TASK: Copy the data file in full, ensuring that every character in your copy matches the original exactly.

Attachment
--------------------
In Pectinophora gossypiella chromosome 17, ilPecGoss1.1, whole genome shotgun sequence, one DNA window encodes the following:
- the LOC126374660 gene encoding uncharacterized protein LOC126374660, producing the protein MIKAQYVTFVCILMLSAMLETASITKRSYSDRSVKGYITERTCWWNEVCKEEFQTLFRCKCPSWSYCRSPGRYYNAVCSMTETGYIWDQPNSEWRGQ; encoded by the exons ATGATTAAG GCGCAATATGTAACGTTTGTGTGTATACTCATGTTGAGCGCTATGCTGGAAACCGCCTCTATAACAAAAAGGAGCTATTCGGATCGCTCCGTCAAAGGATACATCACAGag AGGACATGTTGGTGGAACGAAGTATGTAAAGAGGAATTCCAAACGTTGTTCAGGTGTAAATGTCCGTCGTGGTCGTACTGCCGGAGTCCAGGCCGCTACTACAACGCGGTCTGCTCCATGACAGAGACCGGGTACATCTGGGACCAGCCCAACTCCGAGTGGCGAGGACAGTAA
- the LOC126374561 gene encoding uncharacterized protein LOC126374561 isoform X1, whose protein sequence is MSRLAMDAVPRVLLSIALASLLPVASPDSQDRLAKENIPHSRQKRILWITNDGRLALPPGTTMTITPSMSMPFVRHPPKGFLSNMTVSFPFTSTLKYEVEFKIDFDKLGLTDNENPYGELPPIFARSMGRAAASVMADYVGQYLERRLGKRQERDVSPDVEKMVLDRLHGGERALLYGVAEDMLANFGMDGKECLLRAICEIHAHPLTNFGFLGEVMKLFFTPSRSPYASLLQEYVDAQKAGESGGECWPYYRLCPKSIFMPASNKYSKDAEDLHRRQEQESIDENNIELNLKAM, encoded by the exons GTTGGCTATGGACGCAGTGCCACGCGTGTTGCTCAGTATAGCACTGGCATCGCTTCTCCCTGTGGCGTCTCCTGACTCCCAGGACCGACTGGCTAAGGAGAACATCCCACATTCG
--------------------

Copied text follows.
In Pectinophora gossypiella chromosome 17, ilPecGoss1.1, whole genome shotgun sequence, one DNA window encodes the following:
- the LOC126374660 gene encoding uncharacterized protein LOC126374660, producing the protein MIKAQYVTFVCILMLSAMLETASITKRSYSDRSVKGYITERTCWWNEVCKEEFQTLFRCKCPSWSYCRSPGRYYNAVCSMTETGYIWDQPNSEWRGQ; encoded by the exons ATGATTAAG GCGCAATATGTAACGTTTGTGTGTATACTCATGTTGAGCGCTATGCTGGAAACCGCCTCTATAACAAAAAGGAGCTATTCGGATCGCTCCGTCAAAGGATACATCACAGag AGGACATGTTGGTGGAACGAAGTATGTAAAGAGGAATTCCAAACGTTGTTCAGGTGTAAATGTCCGTCGTGGTCGTACTGCCGGAGTCCAGGCCGCTACTACAACGCGGTCTGCTCCATGACAGAGACCGGGTACATCTGGGACCAGCCCAACTCCGAGTGGCGAGGACAGTAA
- the LOC126374561 gene encoding uncharacterized protein LOC126374561 isoform X1, whose protein sequence is MSRLAMDAVPRVLLSIALASLLPVASPDSQDRLAKENIPHSRQKRILWITNDGRLALPPGTTMTITPSMSMPFVRHPPKGFLSNMTVSFPFTSTLKYEVEFKIDFDKLGLTDNENPYGELPPIFARSMGRAAASVMADYVGQYLERRLGKRQERDVSPDVEKMVLDRLHGGERALLYGVAEDMLANFGMDGKECLLRAICEIHAHPLTNFGFLGEVMKLFFTPSRSPYASLLQEYVDAQKAGESGGECWPYYRLCPKSIFMPASNKYSKDAEDLHRRQEQESIDENNIELNLKAM, encoded by the exons GTTGGCTATGGACGCAGTGCCACGCGTGTTGCTCAGTATAGCACTGGCATCGCTTCTCCCTGTGGCGTCTCCTGACTCCCAGGACCGACTGGCTAAGGAGAACATCCCACATTCG